While many of these incidents have surfaced before, the repeated accusations against the two YouTubers at a time when the broader culture is coming to grips with rampant racism and problematic behavior could lead to permanent changes in the beauty world.

Already, Mr. Dawson and Mr. Star are hemorrhaging hundreds of thousands of followers and face a storm of criticism online. Target has removed Mr. Dawson’s books from its shelves, according to Insider. On Tuesday, YouTube announced the company had suspended monetization across all three of Mr. Dawson’s channels.

“For the longest time Jeffree and Shane have been untouchable,” said Will Larkins, a 15-year-old who provides commentary on internet drama and has been documenting these events on his Twitter handle @OhMyGodExposeU. “They’ve gotten away with everything. I think people are finally fed up and realizing that we can’t just keep giving people like this a platform.”

Outside of Mr. Star and Mr. Dawson, fans have begun to look at an entire generation of millennial influencers in a new light. Jenna Marbles, another YouTuber who had been on the site for a decade, recently quit after backlash to an old video in which she appeared in blackface.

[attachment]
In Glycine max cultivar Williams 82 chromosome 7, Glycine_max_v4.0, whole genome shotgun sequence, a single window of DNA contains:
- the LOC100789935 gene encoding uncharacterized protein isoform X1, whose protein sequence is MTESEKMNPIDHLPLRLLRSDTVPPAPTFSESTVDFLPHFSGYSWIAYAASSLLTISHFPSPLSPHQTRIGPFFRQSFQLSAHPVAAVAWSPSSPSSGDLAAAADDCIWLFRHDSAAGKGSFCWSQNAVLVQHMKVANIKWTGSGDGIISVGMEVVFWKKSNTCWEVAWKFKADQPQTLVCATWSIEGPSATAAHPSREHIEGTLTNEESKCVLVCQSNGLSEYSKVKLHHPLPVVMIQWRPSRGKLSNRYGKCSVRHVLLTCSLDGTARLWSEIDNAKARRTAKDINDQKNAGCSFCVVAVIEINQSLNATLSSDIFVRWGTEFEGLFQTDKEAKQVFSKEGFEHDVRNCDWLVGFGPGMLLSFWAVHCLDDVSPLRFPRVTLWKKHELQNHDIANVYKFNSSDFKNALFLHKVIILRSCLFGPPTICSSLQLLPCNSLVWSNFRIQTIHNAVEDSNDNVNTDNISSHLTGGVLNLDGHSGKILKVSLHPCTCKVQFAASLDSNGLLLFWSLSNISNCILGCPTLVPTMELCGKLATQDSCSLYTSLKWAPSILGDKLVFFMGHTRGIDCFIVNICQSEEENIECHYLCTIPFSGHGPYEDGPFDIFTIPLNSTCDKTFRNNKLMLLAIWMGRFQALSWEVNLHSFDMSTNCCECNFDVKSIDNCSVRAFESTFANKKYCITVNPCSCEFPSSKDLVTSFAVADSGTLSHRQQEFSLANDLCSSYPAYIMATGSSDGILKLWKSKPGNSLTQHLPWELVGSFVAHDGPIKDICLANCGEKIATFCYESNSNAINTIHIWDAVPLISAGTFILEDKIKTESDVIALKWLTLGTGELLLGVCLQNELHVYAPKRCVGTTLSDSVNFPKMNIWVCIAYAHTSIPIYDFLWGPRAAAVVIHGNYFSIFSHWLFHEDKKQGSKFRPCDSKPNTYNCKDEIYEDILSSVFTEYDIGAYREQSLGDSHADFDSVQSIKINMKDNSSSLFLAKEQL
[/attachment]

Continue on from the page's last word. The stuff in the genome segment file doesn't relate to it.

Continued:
The YouTubers David Dobrik and Liza Koshy have also faced sharp criticism for old videos, in which they imitated the Japanese language. “I hope one day people can learn and change and grow before they make millions of dollars doing black face,” Akilah Hughes, a YouTuber, tweeted on June 26. “My tears are reserved for all the black people who will never even attempt to have a YouTube career because they don’t want to be subjected to racism all day every day as a living.”

As many older white millennial beauty influencers lose relevance, a newer, more diverse crop of creators is stepping in. “You have YouTubers like Raw Beauty Kristi, Jackie Aina, Nyma Tang, who are not problematic, and that’s just to name a few,” said Ashlye Kyle, 35, who runs a YouTube drama channel focused on the beauty world. “I think that they’re going to gain more influence.”

Even if Mr. Dawson and Mr. Star battle their way through this backlash, Ms. Kyle and others in the YouTube beauty world believe they’ll never regain the influence they had. “Do I feel like Jeffree will always have his stans and his next makeup launch will sell out?” Ms. Kyle said. “Absolutely. And will Shane’s next docuseries still get millions of views? Yes, I do. But the beauty community itself is finally seeing their true colors.”

Will Larkins said: “This pyramid system where Shane and Jeffree are kings and everyone else is below them is over.”

He added that “the next generation of beauty influencers, it’s going to be about artistry and not just drama. People are realizing we need more representation of people of color, Asians and every minority. The beauty world is a place to express yourself. The younger generation understands that better than the older beauty gurus.”